Interstate Child Support

Part I: Enforcement of Interstate Child Support

An Existing Court Order

The starting point for enforcement of child support payments against a parent who no longer lives in Florida begins with a child support order. An order must exist before there can be any enforcement. If you are owed child support pursuant to a divorce decree or had the courts involved in assuring the other parent would be financially responsible to pay child support, then you should already have an order. If you do not, your first step should be to contact the local child support agency nearest you to obtain one.

Locating the Other Parent

If you know where the other parent is located, then that information is golden as it allows the courts the ability to contact the other parent and take steps for enforcement. If you do not know where the other parent is then finding an address for the other parent should be the next step. You do not have to do this alone, nor should you have to hire a private investigator. Florida, like all other states, has a parent locator service. The Department of Revenue is the state agency that is responsible for Florida’s Child Support Enforcement Program. The Department of Revenue works with many agencies in and out of the state of Florida to enforce child support orders. Some of the resources available to locate the other parent include the ability to search both state and federal employment records, civil and criminal court records, data reported to credit bureaus, and information on file with the Department of Motor Vehicles. You can help in this process by providing the Department of Revenue with as much information as possible to help locate the other parent such as the other parents name, social security number, date of birth, photos, and any past employment or addresses you are aware of. You should also provide the Department of Revenue with all court documents related to support, custody, and/or divorce. More information can be found on the Department of Revenue’s website here.

Petition for Wage Garnishment

If the other parent’s location is known and they are employed, a popular and effective option to enforce your child support order out of state is to petition to have the Florida courts send a garnishment order directly to the other parent’s employer.  Federal law prohibits employers from refusing court orders to garnish wages from another state. This allows for child support to be directly taken from the other parent’s disposable income by the employer which is in turn directly paid to you as the custodial parent. The other parent never even sees the money thus ensuring that the child support is paid.

Involving the Court System

If wage garnishment is not an option don’t become discouraged. If the other parent has enough contact with Florida for the courts to exercise power over the other parent, then the Florida court is said to have personal jurisdiction. In such circumstances you can petition the Florida courts to take additional actions to enforce the child support order.

When the Florida court doesn’t have the required jurisdiction, parents can turn to The Uniform Interstate Family Support Act (UIFSA). This is a federal law that has been adopted in some form by every state and was designed to specifically address the issue of enforcing child support orders from one state against an out of state parent.  Under UIFSA there are many options available to enforce a child support order. By working with the Department of Revenue you can petition the Florida courts to forward the child support order to the state where the other parent now resides. You can also ask the local child support agency in the other parent’s state, or a private attorney in the other parent’s state, to enforce your child support order. If feasible you can also personally go to the other parent’s state and file a petition for enforcement of the original child support order. At that point the other parent’s residential state can take steps to enforce the order.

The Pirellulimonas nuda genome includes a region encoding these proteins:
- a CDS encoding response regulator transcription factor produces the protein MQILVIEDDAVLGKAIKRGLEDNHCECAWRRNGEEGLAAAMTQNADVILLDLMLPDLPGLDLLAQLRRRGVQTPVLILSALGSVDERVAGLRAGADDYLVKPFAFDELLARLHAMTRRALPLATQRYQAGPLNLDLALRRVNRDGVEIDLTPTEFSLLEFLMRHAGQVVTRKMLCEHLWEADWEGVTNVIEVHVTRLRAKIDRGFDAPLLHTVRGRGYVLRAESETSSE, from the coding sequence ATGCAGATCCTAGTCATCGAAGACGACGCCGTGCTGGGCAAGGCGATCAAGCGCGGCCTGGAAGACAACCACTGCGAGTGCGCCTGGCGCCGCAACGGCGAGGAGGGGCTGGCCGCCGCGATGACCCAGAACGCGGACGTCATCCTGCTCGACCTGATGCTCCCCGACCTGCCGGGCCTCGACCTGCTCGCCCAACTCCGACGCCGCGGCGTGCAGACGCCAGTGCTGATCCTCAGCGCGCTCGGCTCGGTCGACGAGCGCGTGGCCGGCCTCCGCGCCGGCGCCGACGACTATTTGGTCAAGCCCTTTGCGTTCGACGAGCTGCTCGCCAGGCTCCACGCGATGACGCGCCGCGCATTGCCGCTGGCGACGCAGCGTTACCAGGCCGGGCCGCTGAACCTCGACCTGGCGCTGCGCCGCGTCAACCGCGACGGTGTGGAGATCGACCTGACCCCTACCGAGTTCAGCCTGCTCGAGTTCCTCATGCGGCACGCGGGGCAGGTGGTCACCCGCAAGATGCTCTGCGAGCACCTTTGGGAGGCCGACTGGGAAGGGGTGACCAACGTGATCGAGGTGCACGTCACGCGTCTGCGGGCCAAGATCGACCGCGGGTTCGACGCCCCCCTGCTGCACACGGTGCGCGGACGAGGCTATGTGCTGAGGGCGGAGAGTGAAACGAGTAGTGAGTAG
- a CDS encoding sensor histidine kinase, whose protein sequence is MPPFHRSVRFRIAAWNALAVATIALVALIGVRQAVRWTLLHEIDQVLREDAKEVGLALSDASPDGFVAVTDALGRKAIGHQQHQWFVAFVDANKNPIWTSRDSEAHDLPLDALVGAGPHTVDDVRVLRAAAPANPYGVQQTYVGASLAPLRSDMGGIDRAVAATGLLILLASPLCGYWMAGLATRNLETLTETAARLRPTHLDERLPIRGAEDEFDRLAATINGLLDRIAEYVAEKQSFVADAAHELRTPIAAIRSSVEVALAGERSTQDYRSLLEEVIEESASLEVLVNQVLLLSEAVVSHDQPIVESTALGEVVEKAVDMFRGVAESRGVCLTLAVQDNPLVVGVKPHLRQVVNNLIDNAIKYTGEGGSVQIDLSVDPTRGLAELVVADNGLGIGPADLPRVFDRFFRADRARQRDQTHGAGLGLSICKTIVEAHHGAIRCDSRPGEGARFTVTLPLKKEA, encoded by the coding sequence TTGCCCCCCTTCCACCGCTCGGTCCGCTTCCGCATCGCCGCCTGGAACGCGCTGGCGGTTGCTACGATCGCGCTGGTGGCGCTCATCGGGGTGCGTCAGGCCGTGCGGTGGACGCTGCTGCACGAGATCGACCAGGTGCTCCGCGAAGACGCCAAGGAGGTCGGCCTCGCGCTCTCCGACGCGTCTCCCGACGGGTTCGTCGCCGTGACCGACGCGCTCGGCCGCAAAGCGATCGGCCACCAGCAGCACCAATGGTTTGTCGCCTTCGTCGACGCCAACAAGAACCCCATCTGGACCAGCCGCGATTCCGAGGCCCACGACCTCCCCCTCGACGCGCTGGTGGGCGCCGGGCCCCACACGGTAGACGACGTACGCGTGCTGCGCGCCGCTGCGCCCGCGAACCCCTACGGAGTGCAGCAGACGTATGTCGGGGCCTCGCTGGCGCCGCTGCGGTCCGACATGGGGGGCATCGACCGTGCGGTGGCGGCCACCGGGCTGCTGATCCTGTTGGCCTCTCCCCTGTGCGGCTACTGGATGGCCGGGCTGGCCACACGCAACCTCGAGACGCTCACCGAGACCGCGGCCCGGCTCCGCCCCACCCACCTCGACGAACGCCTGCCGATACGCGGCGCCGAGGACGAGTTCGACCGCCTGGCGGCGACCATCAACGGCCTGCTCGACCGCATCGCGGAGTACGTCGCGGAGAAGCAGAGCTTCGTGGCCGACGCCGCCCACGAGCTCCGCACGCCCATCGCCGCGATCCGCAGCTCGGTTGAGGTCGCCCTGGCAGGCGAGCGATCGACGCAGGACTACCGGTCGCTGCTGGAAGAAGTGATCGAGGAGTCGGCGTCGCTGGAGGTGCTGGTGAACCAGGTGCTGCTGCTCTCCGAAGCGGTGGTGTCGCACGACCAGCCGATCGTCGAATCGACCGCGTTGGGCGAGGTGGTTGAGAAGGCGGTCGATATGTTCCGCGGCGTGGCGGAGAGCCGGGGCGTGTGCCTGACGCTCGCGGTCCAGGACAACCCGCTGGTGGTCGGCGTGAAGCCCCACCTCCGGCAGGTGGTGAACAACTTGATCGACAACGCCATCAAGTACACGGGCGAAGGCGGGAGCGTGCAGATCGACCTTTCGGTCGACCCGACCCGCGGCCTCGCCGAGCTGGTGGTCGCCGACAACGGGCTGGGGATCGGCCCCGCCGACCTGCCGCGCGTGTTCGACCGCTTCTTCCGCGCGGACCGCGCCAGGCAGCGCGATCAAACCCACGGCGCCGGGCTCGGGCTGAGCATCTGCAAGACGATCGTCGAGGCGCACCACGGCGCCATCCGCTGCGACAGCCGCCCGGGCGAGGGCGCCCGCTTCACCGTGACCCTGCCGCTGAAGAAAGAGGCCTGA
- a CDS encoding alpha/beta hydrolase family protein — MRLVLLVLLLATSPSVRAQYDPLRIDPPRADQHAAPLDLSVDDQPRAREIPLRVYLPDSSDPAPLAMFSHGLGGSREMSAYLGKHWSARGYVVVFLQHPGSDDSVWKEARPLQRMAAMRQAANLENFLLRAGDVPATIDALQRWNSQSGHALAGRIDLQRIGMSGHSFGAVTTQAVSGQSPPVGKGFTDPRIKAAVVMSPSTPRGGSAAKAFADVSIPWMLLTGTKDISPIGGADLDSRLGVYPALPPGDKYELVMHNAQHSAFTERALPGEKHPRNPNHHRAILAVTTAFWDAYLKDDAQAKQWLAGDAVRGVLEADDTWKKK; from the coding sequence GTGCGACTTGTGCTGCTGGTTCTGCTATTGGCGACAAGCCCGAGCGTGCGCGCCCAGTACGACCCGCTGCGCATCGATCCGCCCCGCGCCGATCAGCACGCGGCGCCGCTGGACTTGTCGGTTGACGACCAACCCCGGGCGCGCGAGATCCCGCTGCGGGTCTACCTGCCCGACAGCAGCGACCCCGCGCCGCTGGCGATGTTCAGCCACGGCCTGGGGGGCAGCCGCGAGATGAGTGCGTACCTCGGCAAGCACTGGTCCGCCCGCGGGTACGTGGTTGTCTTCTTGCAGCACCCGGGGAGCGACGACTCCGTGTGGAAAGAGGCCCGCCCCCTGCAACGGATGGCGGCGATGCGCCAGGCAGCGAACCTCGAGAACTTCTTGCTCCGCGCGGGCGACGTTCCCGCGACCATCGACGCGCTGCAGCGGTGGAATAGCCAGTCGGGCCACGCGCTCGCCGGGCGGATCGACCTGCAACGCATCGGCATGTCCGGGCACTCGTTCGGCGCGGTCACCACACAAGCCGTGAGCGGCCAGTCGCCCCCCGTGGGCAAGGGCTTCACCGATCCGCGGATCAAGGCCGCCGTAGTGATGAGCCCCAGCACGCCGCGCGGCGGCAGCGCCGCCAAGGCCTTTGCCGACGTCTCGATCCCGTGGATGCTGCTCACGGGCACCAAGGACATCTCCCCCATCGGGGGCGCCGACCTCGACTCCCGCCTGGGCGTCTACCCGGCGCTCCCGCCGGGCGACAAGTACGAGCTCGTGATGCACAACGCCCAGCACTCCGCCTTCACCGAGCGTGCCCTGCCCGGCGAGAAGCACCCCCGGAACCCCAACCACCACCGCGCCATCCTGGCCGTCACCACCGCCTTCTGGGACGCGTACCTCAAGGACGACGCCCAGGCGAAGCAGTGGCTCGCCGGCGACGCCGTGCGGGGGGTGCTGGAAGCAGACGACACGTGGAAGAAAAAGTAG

UIFSA requires all states to enforce valid child support orders from other states. This law further ensures that all child support disputes are handled in a “uniform manner” no matter what state the dispute arises in. It’s important to note that this does not mean that all disputes will have the same outcome but it does ensure that every state will enforce another state’s child support order in a consistent manner. Usually the law of the state where the child support order is being enforced is the controlling law. However the Full Faith and Credit for Child Support Orders Act (FFCCSOA) establishes an exception where the courts must apply the laws of the state that issued the order. Therefore if your child support order was issued in Florida but the other parent now resides in New York, the court in New York enforcing the child support order must follow Florida’s law in enforcing the amount and duration of payments.

Criminal Sanctions

Failing to pay court ordered child support can be a violation of both state and federal criminal law. Florida prosecutors can file charges against the parent for non-support regardless if the other parent lives in Florida or another state. If the other parent is stopped by police in another state, even for something as simple as a traffic violation, the other parent can be sent back to Florida to answer the criminal charges against them. Depending on the circumstances of the case, the result can include incarceration, probation, and other means to compel compliance with the child support order.

Where to Start

 If you are facing any of the above issues, then you should consult with a dedicated family law attorney, one who has experience with these matters.  It can be a bit overwhelming, so don’t try to go it alone.